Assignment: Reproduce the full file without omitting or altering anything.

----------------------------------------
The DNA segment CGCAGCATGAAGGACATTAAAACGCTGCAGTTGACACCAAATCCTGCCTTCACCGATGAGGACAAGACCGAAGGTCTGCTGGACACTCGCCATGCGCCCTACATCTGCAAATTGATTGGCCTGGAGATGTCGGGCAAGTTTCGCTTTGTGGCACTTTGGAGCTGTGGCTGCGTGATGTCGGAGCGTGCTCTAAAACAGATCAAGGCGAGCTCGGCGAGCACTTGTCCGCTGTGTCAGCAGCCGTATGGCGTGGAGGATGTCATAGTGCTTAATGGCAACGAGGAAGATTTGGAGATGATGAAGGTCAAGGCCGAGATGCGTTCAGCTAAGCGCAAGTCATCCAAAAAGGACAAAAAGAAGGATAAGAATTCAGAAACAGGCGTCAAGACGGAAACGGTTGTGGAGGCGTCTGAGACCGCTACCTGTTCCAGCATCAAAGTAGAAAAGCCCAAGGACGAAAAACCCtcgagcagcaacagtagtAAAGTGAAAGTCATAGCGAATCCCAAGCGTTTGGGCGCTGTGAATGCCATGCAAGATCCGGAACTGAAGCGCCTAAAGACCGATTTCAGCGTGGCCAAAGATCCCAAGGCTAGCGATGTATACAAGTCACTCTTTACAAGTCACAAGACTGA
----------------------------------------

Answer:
The DNA segment CGCAGCATGAAGGACATTAAAACGCTGCAGTTGACACCAAATCCTGCCTTCACCGATGAGGACAAGACCGAAGGTCTGCTGGACACTCGCCATGCGCCCTACATCTGCAAATTGATTGGCCTGGAGATGTCGGGCAAGTTTCGCTTTGTGGCACTTTGGAGCTGTGGCTGCGTGATGTCGGAGCGTGCTCTAAAACAGATCAAGGCGAGCTCGGCGAGCACTTGTCCGCTGTGTCAGCAGCCGTATGGCGTGGAGGATGTCATAGTGCTTAATGGCAACGAGGAAGATTTGGAGATGATGAAGGTCAAGGCCGAGATGCGTTCAGCTAAGCGCAAGTCATCCAAAAAGGACAAAAAGAAGGATAAGAATTCAGAAACAGGCGTCAAGACGGAAACGGTTGTGGAGGCGTCTGAGACCGCTACCTGTTCCAGCATCAAAGTAGAAAAGCCCAAGGACGAAAAACCCtcgagcagcaacagtagtAAAGTGAAAGTCATAGCGAATCCCAAGCGTTTGGGCGCTGTGAATGCCATGCAAGATCCGGAACTGAAGCGCCTAAAGACCGATTTCAGCGTGGCCAAAGATCCCAAGGCTAGCGATGTATACAAGTCACTCTTTACAAGTCACAAGACTGA